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McKeesport Stakeholders respond

| Sunday, Sept. 1, 2002

We are responding to the public death knoll placed on the City of McKeesport by David Rusk, a self-styled urban policy expert and municipal naysayer, who apparently has worked so long with statistics that he has overlooked the value and worth of the human spirit. We only need to look 15 miles downstream — to Pittsburgh, the phoenix rising out of the ashes — to know that the iron will of western Pennsylvania is as tough as the products we produced in our mills.

While we don't deny the reality or seriousness of the city's decline, we vehemently reject the "100 percent odds against" McKeesport's turning around. The "three milestones of decline" that he cites are real enough and serious enough to challenge any community that is faced with them. However, if we look more closely than Mr. Rusk's methods permit, we may find that they reflect a monumental shift in resources that will ultimately present themselves as "miracles of recovery."

For example, the growth in a minority population is troubling only if that class of human capital is kept away from productive lives within the economy. With unified education and training, this deficiency rapidly converts into a work force asset. Likewise, seniors represent a wealth of heritage and wisdom. Properly engaged, they are amazing resources.

The Mon Valley was and is a regional asset, with McKeesport as its center city. The legacy of this community, as the steel manufacturing capital of the world, runs deeper than a generation or two. Indeed, the grit in the mills made its way into the DNA of its children; and, perhaps to the surprise of Mr. Rusk, they are coming back, infused with new energy and new ideas to rekindle and revitalize this town and the Mon Valley.

Over the past six months, a group of "stakeholders" from McKeesport has been meeting on a regular basis to develop a strategy that will provide McKeesport with a competitive edge and sustained economic development. A regional problem requires a regional solution — and a strategy that will once again have McKeesport and the Mon Valley competing in the global economy, not against ourselves.

McKeesport is dealing with poverty and blight, but the glass half-full shows tremendous opportunity for revitalization. Along with a world-class university, a world-class health care institution and a major employer anxious to double its employment rolls, McKeesport has a base of smaller manufacturers poised for a technology infusion to upgrade their facilities and processes — and western Pennsylvania is just the place to do it.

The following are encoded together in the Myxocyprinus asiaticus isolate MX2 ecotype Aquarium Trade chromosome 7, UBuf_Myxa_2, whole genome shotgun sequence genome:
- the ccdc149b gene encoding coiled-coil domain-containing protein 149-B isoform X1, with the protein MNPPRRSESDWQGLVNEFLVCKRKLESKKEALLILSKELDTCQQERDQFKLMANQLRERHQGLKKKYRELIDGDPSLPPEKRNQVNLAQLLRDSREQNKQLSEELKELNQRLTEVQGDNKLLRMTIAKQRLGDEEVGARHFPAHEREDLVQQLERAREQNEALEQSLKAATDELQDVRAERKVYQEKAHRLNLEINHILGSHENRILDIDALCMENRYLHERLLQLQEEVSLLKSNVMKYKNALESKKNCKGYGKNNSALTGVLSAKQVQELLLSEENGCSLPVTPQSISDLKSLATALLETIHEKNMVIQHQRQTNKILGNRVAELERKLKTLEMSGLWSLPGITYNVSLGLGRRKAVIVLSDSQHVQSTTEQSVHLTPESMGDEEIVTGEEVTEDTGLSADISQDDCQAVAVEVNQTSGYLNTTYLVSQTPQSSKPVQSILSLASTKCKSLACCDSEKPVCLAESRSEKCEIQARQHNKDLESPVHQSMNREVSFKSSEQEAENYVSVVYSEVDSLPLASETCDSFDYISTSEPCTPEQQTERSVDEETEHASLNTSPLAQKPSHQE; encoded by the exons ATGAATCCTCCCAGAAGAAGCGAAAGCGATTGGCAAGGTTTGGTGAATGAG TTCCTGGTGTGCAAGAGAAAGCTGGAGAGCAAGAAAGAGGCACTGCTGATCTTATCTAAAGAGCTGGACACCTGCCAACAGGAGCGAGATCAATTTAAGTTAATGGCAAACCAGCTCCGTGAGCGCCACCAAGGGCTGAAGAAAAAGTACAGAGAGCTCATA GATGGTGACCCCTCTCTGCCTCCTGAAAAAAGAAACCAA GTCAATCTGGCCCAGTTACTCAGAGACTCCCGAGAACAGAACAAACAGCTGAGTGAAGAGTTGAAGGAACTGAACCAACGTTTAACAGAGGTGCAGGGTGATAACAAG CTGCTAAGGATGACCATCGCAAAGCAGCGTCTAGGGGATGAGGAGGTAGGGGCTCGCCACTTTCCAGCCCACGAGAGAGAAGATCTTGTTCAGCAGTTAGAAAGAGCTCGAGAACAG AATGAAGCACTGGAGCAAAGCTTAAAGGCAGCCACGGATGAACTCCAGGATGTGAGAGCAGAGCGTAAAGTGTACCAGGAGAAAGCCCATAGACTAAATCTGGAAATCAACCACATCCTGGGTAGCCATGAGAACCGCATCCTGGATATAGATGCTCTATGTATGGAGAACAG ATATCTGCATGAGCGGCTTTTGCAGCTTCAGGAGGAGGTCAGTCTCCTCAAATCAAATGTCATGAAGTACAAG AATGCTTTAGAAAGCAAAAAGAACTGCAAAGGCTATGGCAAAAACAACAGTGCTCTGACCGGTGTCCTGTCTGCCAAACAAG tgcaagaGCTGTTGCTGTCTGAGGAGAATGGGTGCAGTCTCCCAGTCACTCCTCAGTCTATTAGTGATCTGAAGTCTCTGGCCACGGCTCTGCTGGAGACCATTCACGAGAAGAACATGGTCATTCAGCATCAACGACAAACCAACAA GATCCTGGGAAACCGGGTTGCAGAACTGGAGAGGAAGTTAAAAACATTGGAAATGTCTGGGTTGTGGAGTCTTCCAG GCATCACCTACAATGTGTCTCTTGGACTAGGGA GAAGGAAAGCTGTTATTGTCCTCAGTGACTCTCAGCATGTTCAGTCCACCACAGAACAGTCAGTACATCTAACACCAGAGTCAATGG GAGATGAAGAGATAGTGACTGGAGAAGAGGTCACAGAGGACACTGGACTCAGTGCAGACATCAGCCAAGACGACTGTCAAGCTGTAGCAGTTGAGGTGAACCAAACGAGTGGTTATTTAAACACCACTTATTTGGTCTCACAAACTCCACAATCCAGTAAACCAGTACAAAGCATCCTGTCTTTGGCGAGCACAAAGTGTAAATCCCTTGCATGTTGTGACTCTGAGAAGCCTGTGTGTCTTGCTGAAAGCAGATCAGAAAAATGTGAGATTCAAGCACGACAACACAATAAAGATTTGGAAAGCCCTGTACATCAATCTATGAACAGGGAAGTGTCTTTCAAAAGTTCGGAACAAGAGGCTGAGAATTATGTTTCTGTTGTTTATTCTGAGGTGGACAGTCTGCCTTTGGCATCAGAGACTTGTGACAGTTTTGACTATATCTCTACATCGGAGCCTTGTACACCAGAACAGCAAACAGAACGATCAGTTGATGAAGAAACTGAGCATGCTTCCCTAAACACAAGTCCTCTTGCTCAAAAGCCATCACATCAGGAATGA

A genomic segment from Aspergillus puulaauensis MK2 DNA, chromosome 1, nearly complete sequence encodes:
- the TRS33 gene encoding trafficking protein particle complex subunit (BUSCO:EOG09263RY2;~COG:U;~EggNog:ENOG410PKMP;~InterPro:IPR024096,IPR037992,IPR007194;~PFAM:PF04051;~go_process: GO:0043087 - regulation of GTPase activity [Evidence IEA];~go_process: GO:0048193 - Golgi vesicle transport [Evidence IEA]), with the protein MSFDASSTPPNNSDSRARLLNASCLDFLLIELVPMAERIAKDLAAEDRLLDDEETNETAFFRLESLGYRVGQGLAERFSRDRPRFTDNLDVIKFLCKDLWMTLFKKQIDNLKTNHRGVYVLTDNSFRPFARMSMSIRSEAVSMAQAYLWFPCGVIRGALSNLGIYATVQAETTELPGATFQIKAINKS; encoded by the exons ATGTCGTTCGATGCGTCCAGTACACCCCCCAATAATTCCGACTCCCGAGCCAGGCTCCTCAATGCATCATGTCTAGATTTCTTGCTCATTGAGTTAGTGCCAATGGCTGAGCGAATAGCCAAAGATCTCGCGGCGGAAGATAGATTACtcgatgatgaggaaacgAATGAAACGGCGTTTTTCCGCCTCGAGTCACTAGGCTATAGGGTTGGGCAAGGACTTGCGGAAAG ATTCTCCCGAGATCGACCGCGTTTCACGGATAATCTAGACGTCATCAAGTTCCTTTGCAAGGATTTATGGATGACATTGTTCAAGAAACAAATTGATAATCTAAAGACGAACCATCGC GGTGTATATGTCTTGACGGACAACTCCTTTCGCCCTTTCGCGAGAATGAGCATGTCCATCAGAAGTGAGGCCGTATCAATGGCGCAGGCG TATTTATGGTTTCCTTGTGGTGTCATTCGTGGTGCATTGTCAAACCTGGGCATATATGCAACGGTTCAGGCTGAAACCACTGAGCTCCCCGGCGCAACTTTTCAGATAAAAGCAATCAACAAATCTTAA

With our regional assets and industrial clusters in specialty steel, digital electronics, robotics, supercomputing, medical devices and tissue engineering, and initiatives such as Design-Led Manufacturing and the Doyle-TIDE program, it is not too difficult to imagine a resurgence of advanced manufacturing in the Mon Valley — beginning right where it once seemed to end, the former National Tube site. These new companies will be joining existing employers like EchoStar Communications, Steel City Products and Genesis Environmental.

Additionally, the rivers that are finally being appreciated for their beauty and recreational opportunities will provide the opportunity for renewed commercial activity. The railroads are still servicing the area, and, yes, even the quality of life in McKeesport is something to write home about, with cultural assets like the McKeesport Little Theater, McKeesport Symphony, the Marina at McKees Point, rails to trails and Renziehausen Park.

The leaders of McKeesport's business, industry, civic, educational and social communities understand that business as usual or incremental solutions will not work, but a true paradigm shift in our thinking and our planning can and will. We will, over the next few weeks, announce a major initiative that will re-establish the former National Tube site as an engine for sustainable economic growth in the region.

Working with our Regional Partners and former McKeesporters, whose bonds and commitment to the city and to the Mon Valley are unshakable, we will show Mr. Rusk not what is wrong with Pennsylvania but what is right.

His timelines have simply short-sighted him. You can't lose 90 percent of your industry and 50 percent of your population and expect to recover in a couple of decades. We ought to know — our lives and our livelihood depend upon it.

McKeesport Stakeholders Team

The McKeesport Stakeholders Team was formed in March to develop an economic development strategy for McKeesport, focusing on differentiating the former National Tube plant from other brownfield sites in the Mon Valley. Members are:

  • Bethany Budd Bauer, McKeesport director of community development
  • Jim Brewster, president, McKeesport Council
  • U.S. Rep. Mike Doyle
  • Ed Digangi, vice president, EchoStar Communications
  • Wayne Kucich, McKeesport mayor
  • State Sen. Sean Logan
  • State Rep. Thomas Michlovic
  • Steve Morgan, director of Allegheny County Economic Development
  • Ron Ott, president and CEO, UPMC McKeesport
  • Richard Pearson and Mary Del Brady, BioSpace Development Co.
  • Dennis Pittman, chairman, McKeesport Industrial Development Authority
  • Curtiss Porter, CEO, Penn State McKeesport
  • Brooks Robinson Jr., director of marketing, RIDC
  • W. E. Strickland Jr., president and CEO, Manchester Bidwell
  • Chuck Starret, executive director, McKeesport Redevelopment Authority
  • Stephen Tomaino, McKeesport Area School District superintendent
  • Connie Yarris, executive director, Regional Business Alliance

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